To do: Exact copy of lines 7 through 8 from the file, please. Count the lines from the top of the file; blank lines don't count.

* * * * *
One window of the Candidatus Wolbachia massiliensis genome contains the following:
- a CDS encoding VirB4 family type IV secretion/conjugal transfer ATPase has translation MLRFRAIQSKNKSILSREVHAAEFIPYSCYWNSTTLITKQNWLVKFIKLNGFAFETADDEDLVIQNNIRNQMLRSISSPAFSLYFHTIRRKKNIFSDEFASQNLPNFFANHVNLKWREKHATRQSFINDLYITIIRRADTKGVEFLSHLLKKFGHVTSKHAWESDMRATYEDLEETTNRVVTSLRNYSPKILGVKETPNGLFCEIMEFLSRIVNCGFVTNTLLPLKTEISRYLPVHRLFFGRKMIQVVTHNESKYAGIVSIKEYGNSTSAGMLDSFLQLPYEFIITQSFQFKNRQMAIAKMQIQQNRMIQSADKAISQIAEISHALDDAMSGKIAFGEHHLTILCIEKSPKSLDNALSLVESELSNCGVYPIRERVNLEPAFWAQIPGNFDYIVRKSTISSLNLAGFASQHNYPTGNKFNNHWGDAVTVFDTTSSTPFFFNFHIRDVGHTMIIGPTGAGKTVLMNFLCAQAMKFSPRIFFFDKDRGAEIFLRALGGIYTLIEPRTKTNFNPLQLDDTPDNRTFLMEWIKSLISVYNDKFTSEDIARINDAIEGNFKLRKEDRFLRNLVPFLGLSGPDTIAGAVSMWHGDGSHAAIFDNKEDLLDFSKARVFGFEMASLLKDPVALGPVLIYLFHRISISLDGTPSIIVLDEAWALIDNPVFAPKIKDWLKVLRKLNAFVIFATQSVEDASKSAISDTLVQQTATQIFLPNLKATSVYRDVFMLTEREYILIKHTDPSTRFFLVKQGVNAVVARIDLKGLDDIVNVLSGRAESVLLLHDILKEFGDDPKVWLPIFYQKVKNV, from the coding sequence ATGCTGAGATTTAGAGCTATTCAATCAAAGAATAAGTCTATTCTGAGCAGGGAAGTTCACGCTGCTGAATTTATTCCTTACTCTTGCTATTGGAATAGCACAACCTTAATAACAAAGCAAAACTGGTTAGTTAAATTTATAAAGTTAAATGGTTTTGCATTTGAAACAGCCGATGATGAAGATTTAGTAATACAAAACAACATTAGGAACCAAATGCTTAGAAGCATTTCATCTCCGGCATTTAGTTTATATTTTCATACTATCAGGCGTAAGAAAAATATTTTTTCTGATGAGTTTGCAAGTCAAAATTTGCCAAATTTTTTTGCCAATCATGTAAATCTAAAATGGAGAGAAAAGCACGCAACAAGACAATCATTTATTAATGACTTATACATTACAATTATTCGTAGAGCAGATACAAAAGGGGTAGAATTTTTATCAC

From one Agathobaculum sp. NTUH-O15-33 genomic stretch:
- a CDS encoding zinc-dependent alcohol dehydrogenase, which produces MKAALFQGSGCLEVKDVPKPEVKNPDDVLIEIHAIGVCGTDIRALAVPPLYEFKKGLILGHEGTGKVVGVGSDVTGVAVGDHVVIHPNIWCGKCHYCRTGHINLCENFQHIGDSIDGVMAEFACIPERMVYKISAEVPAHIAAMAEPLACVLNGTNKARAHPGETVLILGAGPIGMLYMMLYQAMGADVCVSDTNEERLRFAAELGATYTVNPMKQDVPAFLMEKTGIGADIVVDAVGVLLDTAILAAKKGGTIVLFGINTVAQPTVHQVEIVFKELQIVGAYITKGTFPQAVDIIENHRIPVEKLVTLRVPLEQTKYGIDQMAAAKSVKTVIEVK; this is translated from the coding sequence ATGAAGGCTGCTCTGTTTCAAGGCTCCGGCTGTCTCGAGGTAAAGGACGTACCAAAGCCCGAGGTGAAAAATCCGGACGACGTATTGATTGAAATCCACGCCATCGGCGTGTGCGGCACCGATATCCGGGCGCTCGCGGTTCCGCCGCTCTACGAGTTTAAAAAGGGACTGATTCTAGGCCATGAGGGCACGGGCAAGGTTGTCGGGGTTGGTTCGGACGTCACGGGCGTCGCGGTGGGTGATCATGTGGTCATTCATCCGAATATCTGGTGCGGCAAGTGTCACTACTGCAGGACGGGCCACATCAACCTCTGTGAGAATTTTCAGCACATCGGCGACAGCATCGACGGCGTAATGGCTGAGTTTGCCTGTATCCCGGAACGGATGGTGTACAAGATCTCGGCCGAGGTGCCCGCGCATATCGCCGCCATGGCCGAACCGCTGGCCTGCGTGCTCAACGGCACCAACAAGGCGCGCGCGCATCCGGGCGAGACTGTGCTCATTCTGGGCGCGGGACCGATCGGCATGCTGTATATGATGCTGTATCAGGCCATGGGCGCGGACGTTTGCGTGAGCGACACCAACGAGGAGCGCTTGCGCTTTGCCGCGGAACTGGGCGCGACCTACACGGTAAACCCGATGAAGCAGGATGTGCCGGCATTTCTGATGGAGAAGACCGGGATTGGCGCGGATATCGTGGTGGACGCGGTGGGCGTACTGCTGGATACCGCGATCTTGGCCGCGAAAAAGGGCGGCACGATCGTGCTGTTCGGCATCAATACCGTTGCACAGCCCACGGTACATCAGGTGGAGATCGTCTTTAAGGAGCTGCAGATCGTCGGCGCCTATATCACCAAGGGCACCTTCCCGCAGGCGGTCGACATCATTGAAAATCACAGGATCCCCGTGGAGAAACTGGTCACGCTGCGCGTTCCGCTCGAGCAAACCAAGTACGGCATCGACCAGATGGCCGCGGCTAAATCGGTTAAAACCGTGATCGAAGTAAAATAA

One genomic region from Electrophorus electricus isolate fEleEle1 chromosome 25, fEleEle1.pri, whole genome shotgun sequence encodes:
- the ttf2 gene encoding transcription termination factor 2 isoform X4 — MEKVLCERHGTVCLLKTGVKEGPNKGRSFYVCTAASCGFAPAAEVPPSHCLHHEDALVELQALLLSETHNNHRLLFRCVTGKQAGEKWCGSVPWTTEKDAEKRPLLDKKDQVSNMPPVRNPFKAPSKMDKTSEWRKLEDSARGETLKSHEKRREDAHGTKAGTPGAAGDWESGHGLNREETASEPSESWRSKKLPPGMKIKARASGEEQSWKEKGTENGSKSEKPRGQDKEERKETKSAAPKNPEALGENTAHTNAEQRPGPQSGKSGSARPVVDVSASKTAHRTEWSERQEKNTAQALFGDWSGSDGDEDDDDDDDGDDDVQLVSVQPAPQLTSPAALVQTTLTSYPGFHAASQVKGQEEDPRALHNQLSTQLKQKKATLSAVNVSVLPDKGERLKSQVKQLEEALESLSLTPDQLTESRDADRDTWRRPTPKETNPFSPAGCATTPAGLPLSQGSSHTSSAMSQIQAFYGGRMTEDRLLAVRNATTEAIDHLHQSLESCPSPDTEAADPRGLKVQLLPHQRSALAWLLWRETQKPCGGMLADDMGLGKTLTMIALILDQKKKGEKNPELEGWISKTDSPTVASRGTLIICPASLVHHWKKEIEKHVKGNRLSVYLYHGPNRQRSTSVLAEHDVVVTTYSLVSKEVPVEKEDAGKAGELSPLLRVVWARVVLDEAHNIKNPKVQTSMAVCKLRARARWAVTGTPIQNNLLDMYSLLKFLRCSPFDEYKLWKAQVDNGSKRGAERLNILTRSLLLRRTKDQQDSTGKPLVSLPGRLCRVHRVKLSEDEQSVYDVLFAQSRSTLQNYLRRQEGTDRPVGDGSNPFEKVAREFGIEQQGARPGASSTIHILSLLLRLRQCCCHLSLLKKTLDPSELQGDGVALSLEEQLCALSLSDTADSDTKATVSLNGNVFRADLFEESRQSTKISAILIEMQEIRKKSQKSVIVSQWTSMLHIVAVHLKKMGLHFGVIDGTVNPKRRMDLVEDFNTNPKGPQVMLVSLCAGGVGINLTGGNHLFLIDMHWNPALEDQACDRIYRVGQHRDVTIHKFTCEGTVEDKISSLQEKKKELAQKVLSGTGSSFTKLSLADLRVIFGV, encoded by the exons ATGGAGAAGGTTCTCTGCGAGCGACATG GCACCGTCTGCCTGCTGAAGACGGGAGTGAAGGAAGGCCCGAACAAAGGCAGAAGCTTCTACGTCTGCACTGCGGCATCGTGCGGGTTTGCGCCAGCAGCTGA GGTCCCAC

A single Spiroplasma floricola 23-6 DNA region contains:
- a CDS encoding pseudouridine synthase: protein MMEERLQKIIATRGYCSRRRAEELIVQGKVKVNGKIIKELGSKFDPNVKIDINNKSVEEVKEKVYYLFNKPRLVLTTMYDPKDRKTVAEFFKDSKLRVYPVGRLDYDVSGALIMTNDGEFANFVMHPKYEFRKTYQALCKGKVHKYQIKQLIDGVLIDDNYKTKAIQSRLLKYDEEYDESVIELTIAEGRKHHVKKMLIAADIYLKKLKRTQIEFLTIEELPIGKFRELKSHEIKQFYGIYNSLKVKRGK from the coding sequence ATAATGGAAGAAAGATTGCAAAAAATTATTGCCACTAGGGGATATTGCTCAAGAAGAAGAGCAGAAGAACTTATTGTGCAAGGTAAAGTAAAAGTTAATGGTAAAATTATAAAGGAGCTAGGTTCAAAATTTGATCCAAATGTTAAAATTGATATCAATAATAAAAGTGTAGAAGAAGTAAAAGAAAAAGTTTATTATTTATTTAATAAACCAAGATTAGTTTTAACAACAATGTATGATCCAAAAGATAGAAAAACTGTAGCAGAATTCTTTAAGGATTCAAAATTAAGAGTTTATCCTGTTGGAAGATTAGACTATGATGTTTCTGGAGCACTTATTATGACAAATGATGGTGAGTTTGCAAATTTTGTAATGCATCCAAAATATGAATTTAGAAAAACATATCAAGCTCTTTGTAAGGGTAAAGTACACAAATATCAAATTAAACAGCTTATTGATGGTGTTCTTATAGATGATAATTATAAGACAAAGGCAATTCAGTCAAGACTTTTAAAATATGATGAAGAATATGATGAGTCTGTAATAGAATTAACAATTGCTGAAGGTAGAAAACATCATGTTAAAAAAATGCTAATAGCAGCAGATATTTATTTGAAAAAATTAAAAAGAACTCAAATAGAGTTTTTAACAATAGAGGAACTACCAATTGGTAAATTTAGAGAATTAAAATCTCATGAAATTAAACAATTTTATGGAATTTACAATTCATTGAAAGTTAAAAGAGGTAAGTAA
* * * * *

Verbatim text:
A single Spiroplasma floricola 23-6 DNA region contains:
- a CDS encoding pseudouridine synthase: protein MMEERLQKIIATRGYCSRRRAEELIVQGKVKVNGKIIKELGSKFDPNVKIDINNKSVEEVKEKVYYLFNKPRLVLTTMYDPKDRKTVAEFFKDSKLRVYPVGRLDYDVSGALIMTNDGEFANFVMHPKYEFRKTYQALCKGKVHKYQIKQLIDGVLIDDNYKTKAIQSRLLKYDEEYDESVIELTIAEGRKHHVKKMLIAADIYLKKLKRTQIEFLTIEELPIGKFRELKSHEIKQFYGIYNSLKVKRGK from the coding sequence ATAATGGAAGAAAGATTGCAAAAAATTATTGCCACTAGGGGATATTGCTCAAGAAGAAGAGCAGAAGAACTTATTGTGCAAGGTAAAGTAAAAGTTAATGGTAAAATTATAAAGGAGCTAGGTTCAAAATTTGATCCAAATGTTAAAATTGATATCAATAATAAAAGTGTAGAAGAAGTAAAAGAAAAAGTTTATTATTTATTTAATAAACCAAGATTAGTTTTAACAACAATGTATGATCCAAAAGATAGAAAAACTGTAGCAGAATTCTTTAAGGATTCAAAATTAAGAGTTTATCCTGTTGGAAGATTAGACTATGATGTTTCTGGAGCACTTATTATGACAAATGATGGTGAGTTTGCAAATTTTGTAATGCATCCAAAATATGAATTTAGAAAAACATATCAAGCTCTTTGTAAGGGTAAAGTACACAAATATCAAATTAAACAGCTTATTGATGGTGTTCTTATAGATGATAATTATAAGACAAAGGCAATTCAGTCAAGACTTTTAAAATATGATGAAGAATATGATGAGTCTGTAATAGAATTAACAATTGCTGAAGGTAGAAAACATCATGTTAAAAAAATGCTAATAGCAGCAGATATTTATTTGAAAAAATTAAAAAGAACTCAAATAGAGTTTTTAACAATAGAGGAACTACCAATTGGTAAATTTAGAGAATTAAAATCTCATGAAATTAAACAATTTTATGGAATTTACAATTCATTGAAAGTTAAAAGAGGTAAGTAA